This article is a sub-section of a large report on French video game studies published by the STJV. You will find the table of contents of this dossier, and links to all its parts, here : https://www.stjv.fr/en/2021/09/report-on-french-video-game-studies/
Content Warning: In this article, we will discuss situations of abuse, harassment, assault, suicide, etc. which may be violent to read for those who have been subjected to such situations.
First of all, just like the video game industry, the studying conditions in video game schools and programs are very poor. While they vary from one school and program to another and from one year to the next, they come to impact every student’s education.
In terms of equipment alone, the STJV was able to identify many shortcomings: obsolete or broken computer equipment and office furniture, sometimes simply not supplied to students, accentuating the differences between students, with the more wealthy ones having access to personal equipment allowing them to work, while the poorer ones have to struggle with what little is made available to them. Some schools go so far as to lie on open house days: we have heard of schools that rent new equipment only for these days, in order to impress parents and future students. Elsewhere, facilities with high humidity, poor ventilation or no heating at all directly harm students’ health.
Although it seems to be becoming less common, many schools do not provide licences for software needed for courses. The installation of cracked (pirated) software on school computers or directly on students’ computers is a practice repeatedly addressed by the respondents. As in this testimony from a former ISART Digital student:
One of the compulsory steps before the start of the school year consisted in bringing one’s personal PC to the school’s IT department, so that the latter could install several cracked versions of software – normally not free – on it.
As reported in detail in the first articles published at Gamekult and Libération, the workload is far too high in video game and animation education, replicating the worst of the “crunch” found in the industry. The lack of teaching coordination leads to an accumulation of projects that cannot be completed and submitted under normal conditions, and the submission dates chosen (just after weekends or holidays) lead to overwork. When it is not the pedagogical management itself that pushes students to work themselves to death: we were able to consult numerous emails and messages sent to students in which they are pushed to work more and more, and where sleepless nights are presented as the norm, or even an ideal to be reached.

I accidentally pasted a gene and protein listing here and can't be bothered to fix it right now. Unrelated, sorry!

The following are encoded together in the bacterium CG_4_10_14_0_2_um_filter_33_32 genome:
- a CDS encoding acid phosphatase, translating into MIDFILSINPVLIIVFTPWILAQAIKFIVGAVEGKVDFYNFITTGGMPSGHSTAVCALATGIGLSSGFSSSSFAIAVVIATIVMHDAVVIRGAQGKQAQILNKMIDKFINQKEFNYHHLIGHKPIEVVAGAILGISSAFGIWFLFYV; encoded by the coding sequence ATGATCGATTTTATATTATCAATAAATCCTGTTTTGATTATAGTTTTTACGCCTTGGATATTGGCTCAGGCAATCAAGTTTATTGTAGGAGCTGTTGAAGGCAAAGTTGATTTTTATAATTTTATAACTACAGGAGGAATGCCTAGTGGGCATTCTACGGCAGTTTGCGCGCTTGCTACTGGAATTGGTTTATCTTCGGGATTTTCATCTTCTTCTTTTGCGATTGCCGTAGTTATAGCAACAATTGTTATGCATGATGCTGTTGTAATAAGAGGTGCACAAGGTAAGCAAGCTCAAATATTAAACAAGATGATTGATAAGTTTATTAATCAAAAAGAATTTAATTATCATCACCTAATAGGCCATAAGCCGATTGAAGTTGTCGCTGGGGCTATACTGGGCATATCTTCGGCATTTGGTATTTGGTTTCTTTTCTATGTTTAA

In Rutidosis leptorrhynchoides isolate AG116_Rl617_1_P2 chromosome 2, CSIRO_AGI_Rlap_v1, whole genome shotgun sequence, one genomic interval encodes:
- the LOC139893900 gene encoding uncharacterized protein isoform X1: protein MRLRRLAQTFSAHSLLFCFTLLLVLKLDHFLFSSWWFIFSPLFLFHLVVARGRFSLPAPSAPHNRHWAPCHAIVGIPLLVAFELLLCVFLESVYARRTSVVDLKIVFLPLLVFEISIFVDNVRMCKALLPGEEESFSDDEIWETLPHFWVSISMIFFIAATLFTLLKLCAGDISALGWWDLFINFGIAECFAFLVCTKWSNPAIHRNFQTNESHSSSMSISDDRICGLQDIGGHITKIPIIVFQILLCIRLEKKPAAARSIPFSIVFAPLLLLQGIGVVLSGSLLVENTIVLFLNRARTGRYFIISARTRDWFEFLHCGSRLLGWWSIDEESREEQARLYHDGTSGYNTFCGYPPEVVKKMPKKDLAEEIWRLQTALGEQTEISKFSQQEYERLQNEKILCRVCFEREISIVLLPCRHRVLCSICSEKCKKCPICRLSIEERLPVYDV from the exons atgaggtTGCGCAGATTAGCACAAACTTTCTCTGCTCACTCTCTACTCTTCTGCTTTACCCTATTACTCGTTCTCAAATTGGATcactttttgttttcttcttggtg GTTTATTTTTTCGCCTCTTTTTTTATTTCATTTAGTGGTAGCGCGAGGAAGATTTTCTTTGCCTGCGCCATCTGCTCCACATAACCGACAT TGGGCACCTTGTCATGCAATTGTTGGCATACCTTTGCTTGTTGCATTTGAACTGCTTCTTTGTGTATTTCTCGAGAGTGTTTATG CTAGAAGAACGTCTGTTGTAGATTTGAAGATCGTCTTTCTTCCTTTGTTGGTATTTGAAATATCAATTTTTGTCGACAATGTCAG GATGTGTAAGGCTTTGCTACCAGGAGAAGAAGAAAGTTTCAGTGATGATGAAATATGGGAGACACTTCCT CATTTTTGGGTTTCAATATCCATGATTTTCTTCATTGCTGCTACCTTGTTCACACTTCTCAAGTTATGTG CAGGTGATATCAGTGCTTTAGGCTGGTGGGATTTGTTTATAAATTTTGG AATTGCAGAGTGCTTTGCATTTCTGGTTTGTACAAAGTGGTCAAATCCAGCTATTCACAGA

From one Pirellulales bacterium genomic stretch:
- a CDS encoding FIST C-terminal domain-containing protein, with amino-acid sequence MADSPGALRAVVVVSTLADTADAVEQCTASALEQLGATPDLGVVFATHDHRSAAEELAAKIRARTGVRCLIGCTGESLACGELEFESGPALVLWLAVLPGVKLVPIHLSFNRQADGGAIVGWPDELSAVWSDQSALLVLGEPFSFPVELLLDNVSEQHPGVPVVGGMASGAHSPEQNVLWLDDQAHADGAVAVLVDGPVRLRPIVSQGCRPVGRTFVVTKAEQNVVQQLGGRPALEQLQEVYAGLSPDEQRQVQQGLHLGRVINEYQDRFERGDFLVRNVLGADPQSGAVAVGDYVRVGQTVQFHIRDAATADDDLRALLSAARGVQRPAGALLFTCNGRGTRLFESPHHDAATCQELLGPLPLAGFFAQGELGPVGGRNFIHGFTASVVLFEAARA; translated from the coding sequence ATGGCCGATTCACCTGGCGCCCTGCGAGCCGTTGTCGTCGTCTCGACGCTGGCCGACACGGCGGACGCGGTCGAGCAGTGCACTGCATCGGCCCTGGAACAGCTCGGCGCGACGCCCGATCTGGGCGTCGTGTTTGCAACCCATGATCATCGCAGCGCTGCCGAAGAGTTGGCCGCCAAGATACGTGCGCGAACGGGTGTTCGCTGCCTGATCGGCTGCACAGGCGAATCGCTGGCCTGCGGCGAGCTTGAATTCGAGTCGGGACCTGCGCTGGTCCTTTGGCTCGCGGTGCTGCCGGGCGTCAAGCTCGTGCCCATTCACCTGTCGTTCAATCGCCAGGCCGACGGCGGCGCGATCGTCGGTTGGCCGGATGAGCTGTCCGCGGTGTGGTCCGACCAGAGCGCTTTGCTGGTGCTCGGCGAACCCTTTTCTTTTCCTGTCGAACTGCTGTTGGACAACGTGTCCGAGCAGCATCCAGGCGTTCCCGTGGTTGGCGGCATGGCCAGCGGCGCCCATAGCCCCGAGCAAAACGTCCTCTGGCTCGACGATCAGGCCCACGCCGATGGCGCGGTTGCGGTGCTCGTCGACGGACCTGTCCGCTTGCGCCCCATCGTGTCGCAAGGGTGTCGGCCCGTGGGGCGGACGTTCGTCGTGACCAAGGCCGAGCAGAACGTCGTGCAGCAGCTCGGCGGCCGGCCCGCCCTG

Expectations in terms of quality and quantity are also far too high, and exceed what would be expected of students in the midst of learning. Schools and teachers encourage them as much as possible to “produce” projects that look like finished products. The pedagogical aspect of the assignments is completely sidelined: the marketability of the projects (and thus the free work of the students) is the only thing that counts, without taking into account the consequences on studying and living conditions. Overwork is bad for one’s physical AND mental health, and is particularly dangerous at an age of social and intellectual construction.
In terms of socialisation during studies, the same major pitfalls were found in each of the schools for which we received testimonies. Sexism, racism, homophobia, transphobia and all other kinds of discrimination based on students’ identity, culture, place of living, disability, health, etc. are present everywhere, to varying degrees. Under the guise of ‘jokes’ a constant atmosphere develops in which anyone who falls outside the industry norm is reminded that they are not welcome. This sometimes leads to discrimination in school grades and promotion to the next year of school. Harassment by students, teachers, staff and/or management is not uncommon and every year leads to students dropping out of school, becoming depressed or, in rarer and more extreme cases, committing suicide. The second articles published by Libération and Gamekult address the case of sexism in more depth.
These abuses are made possible by the all-too-common lack of supervision of students. The lack of time and resources allocated to professors is partly to blame, and this situation is caused by the inaction of management, which considers all this supervision to be “secondary”, denying that student life is an integral part of the studies. Some schools go so far as to consider that everything that happens outside of projects and grades does not concern them: this has sometimes been explicitly said to teachers and students. This allows them to sweep aside reality and the direct responsibility of schools in the lives of students, be it their personal needs (disabilities, social situation, health, financial precariousness, etc.) and their relationships with other students (on social networks, between courses, at parties and events, etc.). The consequences of this lack of accountability are devastating, leading to students committing suicide when their schools’ management deliberately ignores repeated reports of harassment or attacks.